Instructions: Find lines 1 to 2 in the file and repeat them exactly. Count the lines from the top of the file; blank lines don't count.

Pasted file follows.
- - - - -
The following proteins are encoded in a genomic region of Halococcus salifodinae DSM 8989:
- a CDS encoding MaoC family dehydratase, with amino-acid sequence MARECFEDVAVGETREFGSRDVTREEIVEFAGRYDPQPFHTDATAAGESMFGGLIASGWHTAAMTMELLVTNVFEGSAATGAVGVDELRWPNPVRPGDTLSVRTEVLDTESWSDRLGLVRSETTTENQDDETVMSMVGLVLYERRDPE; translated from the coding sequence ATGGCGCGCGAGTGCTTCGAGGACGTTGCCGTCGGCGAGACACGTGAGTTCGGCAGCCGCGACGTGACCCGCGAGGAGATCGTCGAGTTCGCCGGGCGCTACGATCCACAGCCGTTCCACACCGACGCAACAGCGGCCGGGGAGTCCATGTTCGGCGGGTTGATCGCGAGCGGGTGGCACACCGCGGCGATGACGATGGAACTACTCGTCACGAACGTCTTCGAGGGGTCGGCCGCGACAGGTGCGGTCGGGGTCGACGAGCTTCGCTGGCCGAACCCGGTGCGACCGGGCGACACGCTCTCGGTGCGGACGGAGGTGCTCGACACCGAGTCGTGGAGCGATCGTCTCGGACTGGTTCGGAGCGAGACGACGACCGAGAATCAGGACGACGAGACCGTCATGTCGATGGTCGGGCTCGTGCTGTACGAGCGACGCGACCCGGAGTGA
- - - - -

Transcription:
The following proteins are encoded in a genomic region of Halococcus salifodinae DSM 8989:
- a CDS encoding MaoC family dehydratase, with amino-acid sequence MARECFEDVAVGETREFGSRDVTREEIVEFAGRYDPQPFHTDATAAGESMFGGLIASGWHTAAMTMELLVTNVFEGSAATGAVGVDELRWPNPVRPGDTLSVRTEVLDTESWSDRLGLVRSETTTENQDDETVMSMVGLVLYERRDPE; translated from the coding sequence ATGGCGCGCGAGTGCTTCGAGGACGTTGCCGTCGGCGAGACACGTGAGTTCGGCAGCCGCGACGTGACCCGCGAGGAGATCGTCGAGTTCGCCGGGCGCTACGATCCACAGCCGTTCCACACCGACGCAACAGCGGCCGGGGAGTCCATGTTCGGCGGGTTGATCGCGAGCGGGTGGCACACCGCGGCGATGACGATGGAACTACTCGTCACGAACGTCTTCGAGGGGTCGGCCGCGACAGGTGCGGTCGGGGTCGACGAGCTTCGCTGGCCGAACCCGGTGCGACCGGGCGACACGCTCTCGGTGCGGACGGAGGTGCTCGACACCGAGTCGTGGAGCGATCGTCTCGGACTGGTTCGGAGCGAGACGACGACCGAGAATCAGGACGACGAGACCGTCATGTCGATGGTCGGGCTCGTGCTGTACGAGCGACGCGACCCGGAGTGA